Becoming a paperless office

Could you become a paperless business? In this article, KashFlow cover the steps you’ll need to take.

Research has found that the average UK office worker uses at least 10,000 sheets of paper each year. Beyond the significant impact on the environment this has, it can also prove costly to small businesses looking to keep overheads down.

As such, many businesses are looking at adopting paperless operations.

First mooted in the 1970s, the concept of a paperless office has faced renewed interest in recent years as technology outpaces the world of print in terms of speed, flexibility and security.

Small Business Pro is a platform where you can arrange meetings and send quotes as well as set reminders. It will also help with the heavy lifting of managing customers, taking payments, insurance, finance and HR, plus you’ll get a host of personal wellbeing benefits.

You can find out more about Small Business Pro here.

Why go paperless?

With your paper at an absolute minimum, you’ll find your small business has:

  • Reduced clutter – which can result in you making more of your office space, or even finding you can rent a smaller, more affordable space.
  • The numbers you need at your fingertips – without rifling through filing cabinets, you’ll find you have faster access to your information.
  • Reduced or removed costs on printing, postage, filing and storage.
  • Faster communications – as you won’t be sending invoices, contracts and other paperwork via post, you’ll find ‘same-day’ completion on important jobs becomes increasingly common.

Five areas you could cut paper in today

Your meetings. Rather than print off documents to circulate them in meetings or with clients, consider using document sharing software instead. Try Google Docs – which continuously saves and allows two people to edit the document at the same time, Dropbox Paper or Etherpad. For simple presentations, you have the screen share option in Skype for Business, and apps like TeamViewer that allow you to “hijack” another laptop and present.

Your business banking. If you already bank online, then you’ll know how much faster and easier managing your personal finances has become. Adopting digital banking for your business offers all the same advantages, plus you’ll save on extra business costs (like postage) and drastically cut down the amount of time spent on administrative chores like matching invoices to payments.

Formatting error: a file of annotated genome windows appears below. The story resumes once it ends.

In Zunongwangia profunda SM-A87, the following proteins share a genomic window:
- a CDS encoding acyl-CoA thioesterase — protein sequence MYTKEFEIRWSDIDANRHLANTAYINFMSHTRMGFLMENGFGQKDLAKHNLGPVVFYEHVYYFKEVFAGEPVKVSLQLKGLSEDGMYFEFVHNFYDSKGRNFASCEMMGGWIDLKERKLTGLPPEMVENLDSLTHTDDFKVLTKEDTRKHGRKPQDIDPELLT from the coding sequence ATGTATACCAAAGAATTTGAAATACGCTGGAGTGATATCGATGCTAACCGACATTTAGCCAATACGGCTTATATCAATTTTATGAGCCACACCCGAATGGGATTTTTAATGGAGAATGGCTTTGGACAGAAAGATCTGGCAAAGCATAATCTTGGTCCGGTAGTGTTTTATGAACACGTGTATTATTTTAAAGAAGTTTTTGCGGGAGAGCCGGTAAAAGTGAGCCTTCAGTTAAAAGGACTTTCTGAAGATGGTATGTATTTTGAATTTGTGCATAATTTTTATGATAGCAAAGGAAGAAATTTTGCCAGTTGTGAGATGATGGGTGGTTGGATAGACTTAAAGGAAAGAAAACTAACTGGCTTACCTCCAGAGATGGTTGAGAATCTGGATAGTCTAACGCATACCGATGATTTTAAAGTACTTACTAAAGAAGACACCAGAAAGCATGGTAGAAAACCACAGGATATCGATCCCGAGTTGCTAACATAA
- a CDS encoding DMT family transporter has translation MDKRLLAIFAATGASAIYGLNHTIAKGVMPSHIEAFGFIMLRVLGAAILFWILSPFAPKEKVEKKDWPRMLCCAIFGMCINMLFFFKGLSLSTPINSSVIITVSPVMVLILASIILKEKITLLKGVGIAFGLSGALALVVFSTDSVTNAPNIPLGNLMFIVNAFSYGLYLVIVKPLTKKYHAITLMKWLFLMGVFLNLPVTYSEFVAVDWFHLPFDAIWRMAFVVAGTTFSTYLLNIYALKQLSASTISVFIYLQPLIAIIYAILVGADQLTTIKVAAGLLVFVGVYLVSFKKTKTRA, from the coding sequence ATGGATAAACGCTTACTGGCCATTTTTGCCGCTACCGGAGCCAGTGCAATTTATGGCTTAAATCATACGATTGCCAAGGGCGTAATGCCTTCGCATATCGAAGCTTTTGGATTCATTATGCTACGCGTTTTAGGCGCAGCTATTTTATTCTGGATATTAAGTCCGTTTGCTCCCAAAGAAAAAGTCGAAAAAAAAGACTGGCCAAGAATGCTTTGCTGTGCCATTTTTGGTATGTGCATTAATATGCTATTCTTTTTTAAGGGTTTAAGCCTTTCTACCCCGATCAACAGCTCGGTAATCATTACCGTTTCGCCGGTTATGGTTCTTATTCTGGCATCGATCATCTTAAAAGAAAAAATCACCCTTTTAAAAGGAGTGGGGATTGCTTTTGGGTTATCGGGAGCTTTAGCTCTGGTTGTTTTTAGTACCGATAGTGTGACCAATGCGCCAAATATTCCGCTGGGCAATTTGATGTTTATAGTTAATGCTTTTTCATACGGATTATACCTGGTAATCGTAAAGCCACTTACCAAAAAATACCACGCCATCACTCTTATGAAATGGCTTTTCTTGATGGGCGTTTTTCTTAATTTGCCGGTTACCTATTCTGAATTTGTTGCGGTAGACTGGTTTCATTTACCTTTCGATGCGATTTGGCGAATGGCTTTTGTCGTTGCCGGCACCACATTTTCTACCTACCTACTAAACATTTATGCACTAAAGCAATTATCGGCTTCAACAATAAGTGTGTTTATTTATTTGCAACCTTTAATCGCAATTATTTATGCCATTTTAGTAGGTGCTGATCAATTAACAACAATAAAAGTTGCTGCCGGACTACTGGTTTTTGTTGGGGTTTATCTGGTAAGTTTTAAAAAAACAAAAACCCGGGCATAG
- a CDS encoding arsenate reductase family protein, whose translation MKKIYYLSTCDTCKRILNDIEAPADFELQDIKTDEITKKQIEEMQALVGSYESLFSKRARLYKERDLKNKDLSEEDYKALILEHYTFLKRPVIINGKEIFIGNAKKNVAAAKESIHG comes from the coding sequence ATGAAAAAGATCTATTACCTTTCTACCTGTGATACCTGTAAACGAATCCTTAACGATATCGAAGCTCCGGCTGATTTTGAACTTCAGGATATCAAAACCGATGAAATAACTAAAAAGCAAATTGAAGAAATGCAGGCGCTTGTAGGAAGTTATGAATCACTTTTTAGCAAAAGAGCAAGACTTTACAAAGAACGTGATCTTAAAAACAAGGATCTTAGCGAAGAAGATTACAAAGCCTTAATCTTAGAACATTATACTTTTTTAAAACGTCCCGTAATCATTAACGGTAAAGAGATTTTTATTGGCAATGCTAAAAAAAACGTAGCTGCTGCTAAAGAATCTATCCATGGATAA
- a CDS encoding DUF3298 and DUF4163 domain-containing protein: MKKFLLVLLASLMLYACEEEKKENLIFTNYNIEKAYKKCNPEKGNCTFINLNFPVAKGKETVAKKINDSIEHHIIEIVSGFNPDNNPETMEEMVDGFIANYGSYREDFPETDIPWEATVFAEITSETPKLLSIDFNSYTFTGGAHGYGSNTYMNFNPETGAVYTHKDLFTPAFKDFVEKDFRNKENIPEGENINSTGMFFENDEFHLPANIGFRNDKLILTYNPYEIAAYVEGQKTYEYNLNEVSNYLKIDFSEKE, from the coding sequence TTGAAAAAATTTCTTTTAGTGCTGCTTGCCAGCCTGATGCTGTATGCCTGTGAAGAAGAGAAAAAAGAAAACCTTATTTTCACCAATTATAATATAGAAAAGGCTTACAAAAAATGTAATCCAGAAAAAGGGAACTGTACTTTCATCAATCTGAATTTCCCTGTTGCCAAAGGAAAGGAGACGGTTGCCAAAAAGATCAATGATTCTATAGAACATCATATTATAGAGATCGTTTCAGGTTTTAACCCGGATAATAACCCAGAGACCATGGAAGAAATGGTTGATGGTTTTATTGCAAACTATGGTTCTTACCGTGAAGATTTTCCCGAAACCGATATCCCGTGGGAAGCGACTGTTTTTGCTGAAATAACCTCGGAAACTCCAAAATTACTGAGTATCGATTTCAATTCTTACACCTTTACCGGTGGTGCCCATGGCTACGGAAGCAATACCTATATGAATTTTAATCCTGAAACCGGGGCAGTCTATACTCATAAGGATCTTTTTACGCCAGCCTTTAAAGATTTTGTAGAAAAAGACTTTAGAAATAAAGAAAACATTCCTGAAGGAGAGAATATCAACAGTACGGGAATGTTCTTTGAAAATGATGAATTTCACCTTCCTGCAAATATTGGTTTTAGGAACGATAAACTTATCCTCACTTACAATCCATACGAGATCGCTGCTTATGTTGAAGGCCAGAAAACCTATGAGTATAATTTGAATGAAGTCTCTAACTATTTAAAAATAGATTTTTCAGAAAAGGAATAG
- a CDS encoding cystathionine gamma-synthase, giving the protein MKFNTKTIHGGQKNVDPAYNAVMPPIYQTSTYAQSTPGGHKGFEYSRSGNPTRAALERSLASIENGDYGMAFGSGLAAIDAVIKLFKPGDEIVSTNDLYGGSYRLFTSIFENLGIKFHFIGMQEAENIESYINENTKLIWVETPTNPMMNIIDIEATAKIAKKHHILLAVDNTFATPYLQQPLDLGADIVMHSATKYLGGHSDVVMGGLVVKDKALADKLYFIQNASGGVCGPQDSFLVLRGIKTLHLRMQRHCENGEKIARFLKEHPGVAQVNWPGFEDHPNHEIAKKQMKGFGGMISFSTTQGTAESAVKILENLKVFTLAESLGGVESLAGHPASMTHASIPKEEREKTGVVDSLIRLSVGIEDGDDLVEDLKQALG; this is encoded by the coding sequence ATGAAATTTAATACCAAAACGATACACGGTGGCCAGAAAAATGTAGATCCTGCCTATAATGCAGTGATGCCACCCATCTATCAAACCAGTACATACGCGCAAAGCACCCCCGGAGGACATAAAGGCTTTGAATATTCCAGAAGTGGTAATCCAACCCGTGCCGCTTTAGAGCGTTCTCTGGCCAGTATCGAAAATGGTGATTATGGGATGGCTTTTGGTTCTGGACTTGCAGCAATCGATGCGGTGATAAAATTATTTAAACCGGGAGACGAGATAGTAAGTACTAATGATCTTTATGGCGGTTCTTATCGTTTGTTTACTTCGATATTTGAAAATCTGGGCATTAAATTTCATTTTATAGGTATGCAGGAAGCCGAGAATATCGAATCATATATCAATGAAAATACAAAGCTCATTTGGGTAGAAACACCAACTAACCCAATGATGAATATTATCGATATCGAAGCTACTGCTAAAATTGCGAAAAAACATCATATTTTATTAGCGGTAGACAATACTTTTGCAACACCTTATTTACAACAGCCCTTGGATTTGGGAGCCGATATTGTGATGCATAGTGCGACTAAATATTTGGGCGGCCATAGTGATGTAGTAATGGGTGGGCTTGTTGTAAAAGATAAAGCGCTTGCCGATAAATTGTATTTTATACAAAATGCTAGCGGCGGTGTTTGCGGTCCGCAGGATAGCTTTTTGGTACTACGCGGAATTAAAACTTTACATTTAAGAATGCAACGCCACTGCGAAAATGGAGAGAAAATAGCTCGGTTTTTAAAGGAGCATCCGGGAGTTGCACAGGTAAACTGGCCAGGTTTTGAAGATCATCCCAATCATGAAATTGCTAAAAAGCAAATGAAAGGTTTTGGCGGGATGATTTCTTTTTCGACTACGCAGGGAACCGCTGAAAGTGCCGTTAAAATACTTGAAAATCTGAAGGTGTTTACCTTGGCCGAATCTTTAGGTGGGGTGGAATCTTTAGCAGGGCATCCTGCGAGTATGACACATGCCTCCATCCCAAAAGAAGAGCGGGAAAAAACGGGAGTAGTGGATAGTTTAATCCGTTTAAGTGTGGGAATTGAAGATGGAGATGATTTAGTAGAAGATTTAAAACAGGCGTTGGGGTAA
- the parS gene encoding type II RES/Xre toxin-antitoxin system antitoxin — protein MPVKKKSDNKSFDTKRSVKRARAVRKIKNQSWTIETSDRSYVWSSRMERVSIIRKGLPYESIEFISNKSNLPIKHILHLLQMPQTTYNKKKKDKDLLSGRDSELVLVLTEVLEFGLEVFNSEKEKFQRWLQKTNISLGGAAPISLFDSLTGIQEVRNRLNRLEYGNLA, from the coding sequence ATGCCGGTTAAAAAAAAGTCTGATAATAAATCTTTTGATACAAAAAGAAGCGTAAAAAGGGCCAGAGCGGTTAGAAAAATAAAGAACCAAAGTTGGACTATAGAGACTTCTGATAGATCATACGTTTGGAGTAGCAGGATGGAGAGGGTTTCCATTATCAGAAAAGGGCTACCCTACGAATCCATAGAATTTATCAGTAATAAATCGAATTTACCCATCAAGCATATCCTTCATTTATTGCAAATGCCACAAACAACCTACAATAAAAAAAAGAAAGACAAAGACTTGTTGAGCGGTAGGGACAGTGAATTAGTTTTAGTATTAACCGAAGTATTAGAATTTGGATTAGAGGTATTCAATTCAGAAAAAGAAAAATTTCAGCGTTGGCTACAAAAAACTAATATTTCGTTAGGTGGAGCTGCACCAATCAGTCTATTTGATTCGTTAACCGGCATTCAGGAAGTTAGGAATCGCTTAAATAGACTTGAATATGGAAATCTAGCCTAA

Your invoices and payments. The advantages here are similar to online banking – less paperwork and more immediate transactions. But when you’re sending quotes and invoices electronically, you’re also improving security with direct delivery and reducing the risk of administrative and typing errors.

When e-invoices are done through online accounting software, you’re also gaining increased visibility of your cash flow (including late payments) and greater efficiency and control of your data too.

Your files. As many small business owners split work between home and somewhere else (an office, worksite or external meetings with customers) they find it easier to carry printed documents around with them. But it’s often safer and faster to carry documents digitally. Plus, bringing a sleek laptop or tablet looks much more professional and modern than arriving with a stack of papers.

If you’re concerned about sharing large files with clients, contractors or colleagues, consider investing in a file transfer system like Dropbox for an easier approach.

Your forms. A surprising number of businesses still rely on scanning and faxing, particularly for contracts and forms. Think how common it is for you to print a document for someone to sign, then scan the signed document and save it. Instead, look at accepting e-signatures, or using PDFs with form fields that remove the need for printed documents.

How to do it…

Want to go paperless this year?

We don’t blame you. You’ll be saving time, money and space – and you’ll find your day-to-day business becomes faster and more seamless than ever before. But how do you do it?

Here’s some of our top suggestions:

  • Reduce the number of printers in your office and (if you can afford to do so) the quality of your printer, as this’ll make it less convenient for employees to print and make them think twice about printing.
  • Request paperless statement from your banks and service providers, which’ll reduce the amount of paper coming into your business. This’ll also make it easier for you to access and check historic statements, as they’ll all be stored in one convenient online space.
  • If you’re in retail, look for apps like Square, which allows you to accept payment through your smartphone – streamlining the payment process and cutting paper out where possible.
  • Adjust computer settings to make it easier to read and edit documents on a screen. Altering default display sizes and colour options, reducing flicker and introducing softer lighting can all help keep work digital.
  • Adopt cloud storage. While some are still unsure about moving to the cloud, there are actually numerous advantages in terms of security, file access and real-time reporting. When you’re working from the cloud, you can be sure that you’re working on the latest version of your documents and that it’ll be updated from wherever you are.
  • Make it a cultural shift by setting and promoting various goals like specific cost-reduction targets, you can encourage others (or just motivate yourself) to make a positive change. You’ll also soon see a tangible result for your efforts.

Further reading on becoming a paperless company

Owen Gough, SmallBusiness UK

Owen Gough

Owen was a reporter for Bonhill Group plc writing across the and titles before moving on to be a Digital Technology reporter for the

Leave a comment